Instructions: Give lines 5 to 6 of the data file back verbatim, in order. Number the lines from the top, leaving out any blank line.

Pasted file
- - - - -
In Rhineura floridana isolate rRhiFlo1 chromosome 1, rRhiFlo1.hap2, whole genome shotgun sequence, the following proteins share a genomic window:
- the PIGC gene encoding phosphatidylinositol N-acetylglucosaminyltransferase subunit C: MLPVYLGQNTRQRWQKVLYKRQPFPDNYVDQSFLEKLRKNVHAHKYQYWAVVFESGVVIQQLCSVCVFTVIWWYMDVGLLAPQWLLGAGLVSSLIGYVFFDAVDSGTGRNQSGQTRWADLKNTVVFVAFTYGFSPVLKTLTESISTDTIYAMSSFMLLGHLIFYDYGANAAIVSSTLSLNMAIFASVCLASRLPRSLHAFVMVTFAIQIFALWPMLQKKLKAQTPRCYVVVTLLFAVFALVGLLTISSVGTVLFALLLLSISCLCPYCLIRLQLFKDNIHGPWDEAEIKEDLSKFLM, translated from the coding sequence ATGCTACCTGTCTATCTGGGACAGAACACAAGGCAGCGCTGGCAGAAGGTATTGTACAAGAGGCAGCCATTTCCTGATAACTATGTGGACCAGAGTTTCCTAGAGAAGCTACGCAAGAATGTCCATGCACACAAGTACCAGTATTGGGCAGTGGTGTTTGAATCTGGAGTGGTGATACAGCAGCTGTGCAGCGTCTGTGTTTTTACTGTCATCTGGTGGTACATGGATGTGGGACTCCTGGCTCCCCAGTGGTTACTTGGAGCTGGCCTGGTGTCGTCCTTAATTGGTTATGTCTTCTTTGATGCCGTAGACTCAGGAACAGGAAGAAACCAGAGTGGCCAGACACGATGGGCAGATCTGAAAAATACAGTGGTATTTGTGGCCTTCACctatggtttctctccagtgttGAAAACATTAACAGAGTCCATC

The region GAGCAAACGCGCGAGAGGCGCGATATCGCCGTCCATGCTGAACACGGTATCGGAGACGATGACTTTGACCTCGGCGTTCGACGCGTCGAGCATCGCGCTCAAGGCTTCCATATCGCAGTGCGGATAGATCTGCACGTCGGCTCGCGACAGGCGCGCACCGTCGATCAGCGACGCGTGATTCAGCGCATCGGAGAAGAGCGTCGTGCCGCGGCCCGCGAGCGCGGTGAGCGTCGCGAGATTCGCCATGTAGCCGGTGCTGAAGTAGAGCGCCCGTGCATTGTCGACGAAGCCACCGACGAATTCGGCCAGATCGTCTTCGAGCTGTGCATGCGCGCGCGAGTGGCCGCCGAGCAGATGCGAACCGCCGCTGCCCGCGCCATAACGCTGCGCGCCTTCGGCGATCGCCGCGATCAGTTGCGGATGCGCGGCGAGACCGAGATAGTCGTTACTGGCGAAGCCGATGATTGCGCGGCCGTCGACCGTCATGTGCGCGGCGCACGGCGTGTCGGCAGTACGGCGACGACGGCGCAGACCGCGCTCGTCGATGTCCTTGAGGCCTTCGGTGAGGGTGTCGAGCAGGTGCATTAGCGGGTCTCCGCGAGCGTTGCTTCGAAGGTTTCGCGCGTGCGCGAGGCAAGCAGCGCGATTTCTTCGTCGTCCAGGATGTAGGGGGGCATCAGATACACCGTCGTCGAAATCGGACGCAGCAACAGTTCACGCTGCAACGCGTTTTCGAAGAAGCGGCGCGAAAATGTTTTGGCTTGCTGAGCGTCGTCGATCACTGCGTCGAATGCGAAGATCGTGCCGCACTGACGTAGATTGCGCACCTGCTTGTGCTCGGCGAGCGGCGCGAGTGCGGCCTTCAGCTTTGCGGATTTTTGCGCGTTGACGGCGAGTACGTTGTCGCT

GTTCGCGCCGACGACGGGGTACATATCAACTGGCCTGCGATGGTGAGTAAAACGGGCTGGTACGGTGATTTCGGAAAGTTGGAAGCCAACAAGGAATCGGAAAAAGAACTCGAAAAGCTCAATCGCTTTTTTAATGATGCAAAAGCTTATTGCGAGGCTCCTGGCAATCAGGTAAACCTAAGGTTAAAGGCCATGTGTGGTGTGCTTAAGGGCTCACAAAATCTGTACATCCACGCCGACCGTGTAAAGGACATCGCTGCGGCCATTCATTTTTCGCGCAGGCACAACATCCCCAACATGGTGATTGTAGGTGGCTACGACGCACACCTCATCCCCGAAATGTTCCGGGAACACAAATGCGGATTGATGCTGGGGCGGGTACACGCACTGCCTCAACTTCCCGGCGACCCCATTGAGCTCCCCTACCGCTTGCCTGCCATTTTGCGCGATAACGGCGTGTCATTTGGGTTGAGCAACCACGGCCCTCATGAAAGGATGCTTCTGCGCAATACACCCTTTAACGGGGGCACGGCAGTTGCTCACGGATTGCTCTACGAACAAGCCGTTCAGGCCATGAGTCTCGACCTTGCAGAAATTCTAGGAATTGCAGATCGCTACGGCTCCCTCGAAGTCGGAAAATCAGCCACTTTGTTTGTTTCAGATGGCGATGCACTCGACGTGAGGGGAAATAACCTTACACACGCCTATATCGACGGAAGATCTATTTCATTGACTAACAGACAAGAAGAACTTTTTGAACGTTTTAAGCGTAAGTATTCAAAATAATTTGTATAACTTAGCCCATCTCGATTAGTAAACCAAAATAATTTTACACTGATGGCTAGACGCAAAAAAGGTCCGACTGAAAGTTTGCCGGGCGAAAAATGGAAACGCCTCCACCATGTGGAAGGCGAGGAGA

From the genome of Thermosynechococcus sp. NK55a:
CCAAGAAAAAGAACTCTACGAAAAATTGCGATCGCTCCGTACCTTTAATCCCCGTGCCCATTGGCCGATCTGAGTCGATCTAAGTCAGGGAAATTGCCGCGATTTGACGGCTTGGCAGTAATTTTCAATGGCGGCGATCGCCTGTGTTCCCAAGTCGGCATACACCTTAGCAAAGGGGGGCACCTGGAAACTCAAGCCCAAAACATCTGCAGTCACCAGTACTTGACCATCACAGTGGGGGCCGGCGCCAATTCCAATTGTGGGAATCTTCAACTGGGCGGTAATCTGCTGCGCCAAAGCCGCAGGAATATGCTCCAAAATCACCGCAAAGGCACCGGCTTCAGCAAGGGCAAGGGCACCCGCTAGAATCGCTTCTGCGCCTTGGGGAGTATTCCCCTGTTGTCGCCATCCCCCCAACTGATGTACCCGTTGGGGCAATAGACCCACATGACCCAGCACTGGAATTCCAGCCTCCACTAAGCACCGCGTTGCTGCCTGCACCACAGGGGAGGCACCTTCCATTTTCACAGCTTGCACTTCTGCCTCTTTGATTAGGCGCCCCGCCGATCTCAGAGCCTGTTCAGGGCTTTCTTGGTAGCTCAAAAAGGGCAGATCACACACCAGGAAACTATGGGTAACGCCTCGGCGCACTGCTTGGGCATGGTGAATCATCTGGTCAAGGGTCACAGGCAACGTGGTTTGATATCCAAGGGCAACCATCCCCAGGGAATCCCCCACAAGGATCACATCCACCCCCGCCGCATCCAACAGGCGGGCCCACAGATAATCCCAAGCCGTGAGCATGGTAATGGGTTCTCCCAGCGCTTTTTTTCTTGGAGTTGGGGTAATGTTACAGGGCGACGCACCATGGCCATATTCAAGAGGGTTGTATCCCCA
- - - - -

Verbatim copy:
From the genome of Thermosynechococcus sp. NK55a:
CCAAGAAAAAGAACTCTACGAAAAATTGCGATCGCTCCGTACCTTTAATCCCCGTGCCCATTGGCCGATCTGAGTCGATCTAAGTCAGGGAAATTGCCGCGATTTGACGGCTTGGCAGTAATTTTCAATGGCGGCGATCGCCTGTGTTCCCAAGTCGGCATACACCTTAGCAAAGGGGGGCACCTGGAAACTCAAGCCCAAAACATCTGCAGTCACCAGTACTTGACCATCACAGTGGGGGCCGGCGCCAATTCCAATTGTGGGAATCTTCAACTGGGCGGTAATCTGCTGCGCCAAAGCCGCAGGAATATGCTCCAAAATCACCGCAAAGGCACCGGCTTCAGCAAGGGCAAGGGCACCCGCTAGAATCGCTTCTGCGCCTTGGGGAGTATTCCCCTGTTGTCGCCATCCCCCCAACTGATGTACCCGTTGGGGCAATAGACCCACATGACCCAGCACTGGAATTCCAGCCTCCACTAAGCACCGCGTTGCTGCCTGCACCACAGGGGAGGCACCTTCCATTTTCACAGCTTGCACTTCTGCCTCTTTGATTAGGCGCCCCGCCGATCTCAGAGCCTGTTCAGGGCTTTCTTGGTAGCTCAAAAAGGGCAGATCACACACCAGGAAACTATGGGTAACGCCTCGGCGCACTGCTTGGGCATGGTGAATCATCTGGTCAAGGGTCACAGGCAACGTGGTTTGATATCCAAGGGCAACCATCCCCAGGGAATCCCCCACAAGGATCACATCCACCCCCGCCGCATCCAACAGGCGGGCCCACAGATAATCCCAAGCCGTGAGCATGGTAATGGGTTCTCCCAGCGCTTTTTTTCTTGGAGTTGGGGTAATGTTACAGGGCGACGCACCATGGCCATATTCAAGAGGGTTGTATCCCCA